Slow growing, dense and compact. One of the first Japanese Maples to leaf out each spring. The small, five-lobed leaves emerge pale yellow-orange, with brighter orange margins. Rich green summer foliage changes again to bright yellow-orange in the fall. Adaptable to Bonsai culture. Few plants can compare to the effect these choice cultivars create in the landscape. In winter the branching patterns are delicate and intricate with bold upward arching trunks and weeping stems. Autumn foliage is colorful, and even the fallen leaves are attractive on the ground. Easy to grow, reasonably winter tolerant and slow to mature, these cultivars are suitable for virtually any southern New England garden. Most perform best in partial shade, and they are ideal as understory trees. Foliage colors tend to be more pronounced with higher light intensity. We recommend vigilance against vole or rodent damage to stems when snow covers the trunks in winter.

Weston Nurseries Weston Nurseries


#20 Acer palmatum ‘Orange Dream’
Randall C. Smith, Courtesy of Iseli Nursery
Randall C. Smith, Courtesy of Iseli Nursery
Common Name: Maple, Japanese

New growth in spring and into summer is a unique, bright orange-yellow. Few plants can compare to the effect these choice cultivars create in the landscape. In winter the branching patterns are delicate and intricate with bold upward arching trunks and weeping stems. Autumn foliage is colorful, and even the fallen leaves are attractive on the ground. Easy to grow, reasonably winter tolerant and slow to mature, these cultivars are suitable for virtually any southern New England garden. Most perform best in partial shade, and they are ideal as understory trees. Foliage colors tend to be more pronounced with higher light intensity. We recommend vigilance against vole or rodent damage to stems when snow covers the trunks in winter.



#21 Acer palmatum ‘Osakazuki’
Acer_palmatum_Osakazuki-001
Common Name: Maple, Japanese

Round-topped small tree. Green leaves in spring and summer with intense crimson fall color. Larger leaves are more sun tolerant than most Japanese Maples. Few plants can compare to the effect these choice cultivars create in the landscape. In winter the branching patterns are delicate and intricate with bold upward arching trunks and weeping stems. Autumn foliage is colorful, and even the fallen leaves are attractive on the ground. Easy to grow, reasonably winter tolerant and slow to mature, these cultivars are suitable for virtually any southern New England garden. Most perform best in partial shade, and they are ideal as understory trees. Foliage colors tend to be more pronounced with higher light intensity. We recommend vigilance against vole or rodent damage to stems when snow covers the trunks in winter.



#22 Acer palmatum ‘Senkaki’
Acer_palmatum_Senkaki-001
Common Name: Maple, Coralbark
Synonym: 'Sango kaku'

Distinctive red-coral colored bark, particularly striking in winter. Green foliage turns bright yellow in fall. Less cold and wind tolerant than other cultivars, requiring a protected planting location and annual maintenance. The effect of the bark is unsurpassed and worth the extra effort. Few plants can compare to the effect these choice cultivars create in the landscape. In winter the branching patterns are delicate and intricate with bold upward arching trunks and weeping stems. Autumn foliage is colorful, and even the fallen leaves are attractive on the ground. We recommend vigilance against vole or rodent damage to stems when snow covers the trunks in winter.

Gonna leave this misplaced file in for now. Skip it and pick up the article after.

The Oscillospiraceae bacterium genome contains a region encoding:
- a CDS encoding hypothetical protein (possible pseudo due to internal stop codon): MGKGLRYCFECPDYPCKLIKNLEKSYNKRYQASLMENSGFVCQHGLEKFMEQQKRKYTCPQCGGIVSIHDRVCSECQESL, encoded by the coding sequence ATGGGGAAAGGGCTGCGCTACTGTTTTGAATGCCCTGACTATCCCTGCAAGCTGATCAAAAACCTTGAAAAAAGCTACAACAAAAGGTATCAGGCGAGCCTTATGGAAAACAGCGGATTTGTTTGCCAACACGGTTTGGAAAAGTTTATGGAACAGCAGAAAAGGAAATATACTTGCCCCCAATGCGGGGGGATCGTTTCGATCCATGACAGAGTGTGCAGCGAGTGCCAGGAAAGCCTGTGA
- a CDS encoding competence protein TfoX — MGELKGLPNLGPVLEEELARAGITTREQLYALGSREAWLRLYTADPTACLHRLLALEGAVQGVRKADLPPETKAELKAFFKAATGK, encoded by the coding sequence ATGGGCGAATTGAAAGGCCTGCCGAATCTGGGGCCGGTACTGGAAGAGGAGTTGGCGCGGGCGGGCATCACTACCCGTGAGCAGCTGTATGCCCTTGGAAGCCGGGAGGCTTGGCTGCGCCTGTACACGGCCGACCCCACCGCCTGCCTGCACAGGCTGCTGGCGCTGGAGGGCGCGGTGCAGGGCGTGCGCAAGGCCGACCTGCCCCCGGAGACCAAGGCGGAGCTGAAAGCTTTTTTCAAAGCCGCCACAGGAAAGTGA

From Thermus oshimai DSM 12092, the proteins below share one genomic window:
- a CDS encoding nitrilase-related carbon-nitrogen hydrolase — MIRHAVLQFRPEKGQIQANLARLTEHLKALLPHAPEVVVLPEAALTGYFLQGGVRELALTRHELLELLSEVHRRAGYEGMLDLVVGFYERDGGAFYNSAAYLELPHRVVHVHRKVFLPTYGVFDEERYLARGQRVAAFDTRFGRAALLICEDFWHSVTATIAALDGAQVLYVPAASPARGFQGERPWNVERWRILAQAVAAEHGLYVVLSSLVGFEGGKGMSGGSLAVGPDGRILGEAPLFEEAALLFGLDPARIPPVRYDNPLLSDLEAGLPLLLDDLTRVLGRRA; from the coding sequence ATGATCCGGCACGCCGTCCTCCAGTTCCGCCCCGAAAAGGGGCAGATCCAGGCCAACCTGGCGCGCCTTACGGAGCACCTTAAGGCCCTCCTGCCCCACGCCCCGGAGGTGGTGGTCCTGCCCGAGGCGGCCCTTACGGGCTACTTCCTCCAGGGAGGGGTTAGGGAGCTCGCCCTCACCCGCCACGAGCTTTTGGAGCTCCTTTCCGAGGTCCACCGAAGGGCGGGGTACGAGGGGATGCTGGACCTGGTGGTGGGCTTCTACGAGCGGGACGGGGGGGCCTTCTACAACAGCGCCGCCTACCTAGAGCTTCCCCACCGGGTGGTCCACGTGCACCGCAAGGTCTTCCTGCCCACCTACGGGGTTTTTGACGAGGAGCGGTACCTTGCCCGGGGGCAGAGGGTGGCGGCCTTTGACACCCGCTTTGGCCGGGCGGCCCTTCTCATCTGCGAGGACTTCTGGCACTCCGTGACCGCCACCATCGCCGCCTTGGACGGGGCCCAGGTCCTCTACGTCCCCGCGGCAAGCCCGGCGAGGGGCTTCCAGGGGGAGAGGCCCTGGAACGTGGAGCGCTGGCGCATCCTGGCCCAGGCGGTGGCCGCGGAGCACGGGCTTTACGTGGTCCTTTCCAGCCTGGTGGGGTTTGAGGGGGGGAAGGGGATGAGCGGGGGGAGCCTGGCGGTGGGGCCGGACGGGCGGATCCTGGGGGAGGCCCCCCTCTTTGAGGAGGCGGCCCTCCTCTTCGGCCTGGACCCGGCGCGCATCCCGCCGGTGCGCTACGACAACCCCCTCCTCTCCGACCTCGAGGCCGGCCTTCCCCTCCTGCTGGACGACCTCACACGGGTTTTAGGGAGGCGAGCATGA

#23 Acer palmatum ‘Shigatatsu sawa’
Randall C. Smith, Courtesy of Iseli Nursery
Randall C. Smith, Courtesy of Iseli Nursery
Common Name: Maple, Japanese

Slow growing and wide. Reticulated yellow-green leaves with dark green veins all summer, turning reddish in fall. Few plants can compare to the effect these choice cultivars create in the landscape. In winter the branching patterns are delicate and intricate with bold upward arching trunks and weeping stems. Autumn foliage is colorful, and even the fallen leaves are attractive on the ground. Easy to grow, reasonably winter tolerant and slow to mature, these cultivars are suitable for virtually any southern New England garden. Most perform best in partial shade, and they are ideal as understory trees. Foliage colors tend to be more pronounced with higher light intensity. We recommend vigilance against vole or rodent damage to stems when snow covers the trunks in winter.



#24 Acer palmatum ‘Shindeshojo’
Randall C. Smith, Courtesy of Iseli Nursery
Randall C. Smith, Courtesy of Iseli Nursery
Common Name: Maple, Japanese

Wide growing, upright. Leaves are small, emerge bright red pink in spring and become reddish green with occasional flecks of white by summer. Red and orange fall foliage. Few plants can compare to the effect these choice cultivars create in the landscape. In winter the branching patterns are delicate and intricate with bold upward arching trunks and weeping stems. Autumn foliage is colorful, and even the fallen leaves are attractive on the ground. Easy to grow, reasonably winter tolerant and slow to mature, these cultivars are suitable for virtually any southern New England garden. Most perform best in partial shade, and they are ideal as understory trees. Foliage colors tend to be more pronounced with higher light intensity. We recommend vigilance against vole or rodent damage to stems when snow covers the trunks in winter.

Courtesy Missouri Botanical Garden PlantFindermobot.org Randall C. Smith, Courtesy of Iseli Nursery


#25 Acer palmatum atropurpureum ‘Oshio Beni’
Acer_palmatum_atropurpureum_Oshio_Beni-001
Common Name: Maple, Japanese

Foliage light red all summer, turning brilliant scarlet-red in autumn. Best summer foliage color requires full sun. Few plants can compare to the effect these choice cultivars create in the landscape. In winter the branching patterns are delicate and intricate with bold upward arching trunks and weeping stems. Autumn foliage is colorful, and even the fallen leaves are attractive on the ground. Easy to grow, reasonably winter tolerant and slow to mature, these cultivars are suitable for virtually any southern New England garden. We recommend vigilance against vole or rodent damage to stems when snow covers the trunks in winter.